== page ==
The long way through Software Craftsmanship

Logging is a feature

Apr 19, 2015 - 3 minute read - Comments - logginglogfeaturehypothesisclientchallengesplunk

At a client, we’re facing this challenge: we cannot access production logs, as we don’t have access to production environments. The solution we’ve chose is to implement the logging component as a layer on top of Splunk.

This formatter layer –per component– accesses a generic layer –for the whole company– that accesses splunk. In this manner, it is very easy to reuse the splunk connection and configuration and inject mocks. Also helps with the local environment: you always log to console (even if in production you don’t have access to it) and can disable this in local, not needing a local splunk installation.

Strategies for dealing with this:

  • functional logger: no shared state
    • can only log information available in this scope: parameters, attributes, static information
  • stateful logger: information is added to the threadContext and logged whenever necessary
    • can log information in this scope plus any of the previous invokings.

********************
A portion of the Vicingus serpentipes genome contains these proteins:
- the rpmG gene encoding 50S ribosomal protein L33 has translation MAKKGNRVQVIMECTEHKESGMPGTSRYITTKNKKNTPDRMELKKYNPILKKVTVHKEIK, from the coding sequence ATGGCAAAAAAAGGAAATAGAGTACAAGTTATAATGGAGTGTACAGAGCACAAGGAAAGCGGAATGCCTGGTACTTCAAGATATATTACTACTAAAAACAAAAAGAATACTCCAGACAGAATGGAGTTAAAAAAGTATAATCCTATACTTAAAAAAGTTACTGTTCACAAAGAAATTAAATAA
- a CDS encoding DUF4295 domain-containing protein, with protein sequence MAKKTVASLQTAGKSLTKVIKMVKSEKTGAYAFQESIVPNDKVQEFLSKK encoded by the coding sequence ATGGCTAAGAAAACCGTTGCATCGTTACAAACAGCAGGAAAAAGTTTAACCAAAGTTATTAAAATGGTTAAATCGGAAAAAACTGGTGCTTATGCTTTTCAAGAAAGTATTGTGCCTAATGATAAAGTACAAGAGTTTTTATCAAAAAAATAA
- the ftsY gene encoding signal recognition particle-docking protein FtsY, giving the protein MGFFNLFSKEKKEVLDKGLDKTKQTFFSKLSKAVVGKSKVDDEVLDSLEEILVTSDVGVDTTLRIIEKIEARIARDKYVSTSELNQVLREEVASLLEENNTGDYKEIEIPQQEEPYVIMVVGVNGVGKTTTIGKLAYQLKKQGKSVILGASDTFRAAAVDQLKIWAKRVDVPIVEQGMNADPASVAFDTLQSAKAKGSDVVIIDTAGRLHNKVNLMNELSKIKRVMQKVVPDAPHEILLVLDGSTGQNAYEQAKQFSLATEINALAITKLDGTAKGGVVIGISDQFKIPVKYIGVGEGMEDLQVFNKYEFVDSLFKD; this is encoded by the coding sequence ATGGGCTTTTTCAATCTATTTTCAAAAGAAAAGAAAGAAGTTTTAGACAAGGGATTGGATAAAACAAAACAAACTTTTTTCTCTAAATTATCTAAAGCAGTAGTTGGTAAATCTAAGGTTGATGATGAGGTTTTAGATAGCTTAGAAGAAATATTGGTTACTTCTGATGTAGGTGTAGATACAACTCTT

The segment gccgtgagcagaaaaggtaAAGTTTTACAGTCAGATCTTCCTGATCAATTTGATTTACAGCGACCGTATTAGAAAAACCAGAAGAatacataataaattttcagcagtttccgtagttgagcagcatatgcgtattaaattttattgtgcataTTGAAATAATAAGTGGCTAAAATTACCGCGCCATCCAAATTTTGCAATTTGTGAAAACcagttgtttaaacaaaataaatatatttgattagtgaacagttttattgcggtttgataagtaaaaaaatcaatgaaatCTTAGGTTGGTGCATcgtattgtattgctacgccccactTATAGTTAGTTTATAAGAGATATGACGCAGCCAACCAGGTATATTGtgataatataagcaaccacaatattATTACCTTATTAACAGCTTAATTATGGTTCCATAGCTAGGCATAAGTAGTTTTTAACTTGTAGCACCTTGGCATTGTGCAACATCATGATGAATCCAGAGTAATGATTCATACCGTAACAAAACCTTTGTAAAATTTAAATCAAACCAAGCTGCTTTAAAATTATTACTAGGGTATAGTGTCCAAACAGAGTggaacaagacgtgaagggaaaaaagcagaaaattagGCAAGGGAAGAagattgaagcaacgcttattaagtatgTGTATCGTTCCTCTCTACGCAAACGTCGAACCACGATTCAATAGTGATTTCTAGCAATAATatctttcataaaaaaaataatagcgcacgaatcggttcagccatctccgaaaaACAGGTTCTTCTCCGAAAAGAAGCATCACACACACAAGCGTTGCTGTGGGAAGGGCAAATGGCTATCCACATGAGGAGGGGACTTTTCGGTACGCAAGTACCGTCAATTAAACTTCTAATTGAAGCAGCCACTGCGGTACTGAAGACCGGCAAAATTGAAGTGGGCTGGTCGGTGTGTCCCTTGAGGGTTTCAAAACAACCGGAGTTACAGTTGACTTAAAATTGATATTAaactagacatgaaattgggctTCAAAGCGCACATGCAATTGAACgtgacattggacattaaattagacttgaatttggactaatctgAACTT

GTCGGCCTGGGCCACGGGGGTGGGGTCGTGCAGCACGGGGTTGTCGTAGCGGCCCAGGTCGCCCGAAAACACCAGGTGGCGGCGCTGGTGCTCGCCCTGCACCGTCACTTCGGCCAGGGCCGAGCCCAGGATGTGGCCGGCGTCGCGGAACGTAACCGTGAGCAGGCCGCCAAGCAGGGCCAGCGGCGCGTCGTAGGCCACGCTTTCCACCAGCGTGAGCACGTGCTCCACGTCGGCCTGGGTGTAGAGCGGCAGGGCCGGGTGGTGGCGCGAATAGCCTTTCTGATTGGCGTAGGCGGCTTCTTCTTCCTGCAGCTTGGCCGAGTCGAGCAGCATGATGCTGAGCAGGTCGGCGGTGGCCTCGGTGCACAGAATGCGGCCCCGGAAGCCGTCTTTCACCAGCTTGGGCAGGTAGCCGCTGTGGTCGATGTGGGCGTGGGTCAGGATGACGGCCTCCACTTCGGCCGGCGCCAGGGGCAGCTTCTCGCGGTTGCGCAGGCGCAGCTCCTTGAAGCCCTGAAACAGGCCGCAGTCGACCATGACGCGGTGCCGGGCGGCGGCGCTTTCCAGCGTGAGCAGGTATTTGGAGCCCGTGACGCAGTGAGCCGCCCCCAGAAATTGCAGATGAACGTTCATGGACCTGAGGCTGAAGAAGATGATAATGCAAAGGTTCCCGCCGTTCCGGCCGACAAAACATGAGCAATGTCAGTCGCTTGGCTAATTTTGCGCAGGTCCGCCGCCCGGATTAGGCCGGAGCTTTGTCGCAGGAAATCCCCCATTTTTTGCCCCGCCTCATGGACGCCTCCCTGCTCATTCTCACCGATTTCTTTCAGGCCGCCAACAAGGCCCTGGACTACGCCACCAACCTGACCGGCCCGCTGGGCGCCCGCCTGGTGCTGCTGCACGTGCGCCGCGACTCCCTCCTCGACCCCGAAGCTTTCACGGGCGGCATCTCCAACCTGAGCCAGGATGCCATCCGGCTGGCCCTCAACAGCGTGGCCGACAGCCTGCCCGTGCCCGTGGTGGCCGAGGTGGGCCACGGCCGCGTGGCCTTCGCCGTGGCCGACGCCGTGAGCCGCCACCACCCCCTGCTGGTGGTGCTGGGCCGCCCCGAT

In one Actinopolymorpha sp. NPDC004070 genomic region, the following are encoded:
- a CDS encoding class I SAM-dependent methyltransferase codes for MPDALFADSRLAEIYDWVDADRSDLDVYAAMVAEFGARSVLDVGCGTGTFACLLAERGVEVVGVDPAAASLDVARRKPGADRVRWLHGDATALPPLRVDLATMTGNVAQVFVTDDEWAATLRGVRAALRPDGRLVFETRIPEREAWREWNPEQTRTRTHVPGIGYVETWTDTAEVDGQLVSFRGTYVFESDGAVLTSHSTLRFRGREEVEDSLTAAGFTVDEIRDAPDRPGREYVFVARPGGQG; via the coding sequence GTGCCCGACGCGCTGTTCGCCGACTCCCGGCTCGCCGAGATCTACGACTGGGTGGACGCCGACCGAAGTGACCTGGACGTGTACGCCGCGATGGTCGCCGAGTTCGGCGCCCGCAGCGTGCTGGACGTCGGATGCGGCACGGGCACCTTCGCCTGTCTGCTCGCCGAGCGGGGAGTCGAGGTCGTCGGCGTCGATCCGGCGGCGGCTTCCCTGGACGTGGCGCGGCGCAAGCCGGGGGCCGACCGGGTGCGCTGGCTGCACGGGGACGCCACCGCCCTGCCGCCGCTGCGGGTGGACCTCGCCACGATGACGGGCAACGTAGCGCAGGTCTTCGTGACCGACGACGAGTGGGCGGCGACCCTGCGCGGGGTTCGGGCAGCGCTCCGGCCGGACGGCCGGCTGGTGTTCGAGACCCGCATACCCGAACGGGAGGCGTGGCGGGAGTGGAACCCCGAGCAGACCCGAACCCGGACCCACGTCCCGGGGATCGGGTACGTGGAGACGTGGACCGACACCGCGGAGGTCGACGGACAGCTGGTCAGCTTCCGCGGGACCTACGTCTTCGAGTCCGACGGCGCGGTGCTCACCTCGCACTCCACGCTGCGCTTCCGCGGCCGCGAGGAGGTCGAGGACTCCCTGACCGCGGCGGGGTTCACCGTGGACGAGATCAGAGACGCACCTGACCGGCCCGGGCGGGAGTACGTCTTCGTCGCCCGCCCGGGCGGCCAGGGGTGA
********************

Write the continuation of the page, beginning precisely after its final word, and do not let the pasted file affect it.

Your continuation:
• the problem is precisely sharing state: you have to control all the possible parents to know where this data comes from. A piece of information may come from any source.
    • Lose the reference of who is invoking you, as there is no customization for this. (only using implementation)
    • Speak two different languages: one for logging and one for business logic
  • mixed: mix and match the best of both worlds.
    • The problem with the shared state can be solved if no data is overwritten and any information is stored in a map where the key is the fully qualified (FQ) method name (or FQ class name + FQ method name)

The GOOS book explains this very well on the 20th chapter, first half “logging is a feature”. If we log as described in chapters 19 and 20, some of the problems are reduced:

  • multiple levels of abstraction
  • indirect control over logging. decide in a single place whether to log exceptions of each kind or not
  • remove “implementation details” such as “log.isDebugEnabled”
  • remove performance issues: no need to build strings for logging every time, only need to pass objects. inside the logging layer, if the logger is enabled for that level, then spend the time building strings and print them

We should remember that:

  • Whenever logging becomes useful data (for the stakeholders) it no longer is a debug information and needs to be tested (automatically). In my opinion, it is not enough to test it daily when debugging, as these stakeholders rely on the data. Also, humans are not good detecting small differences, while machines excel at it.
  • Why treat the logging feature different from any other? It is an investment, like any other, and as such should work properly

Talk: Simplicity matters Annotations and Aspects in Java

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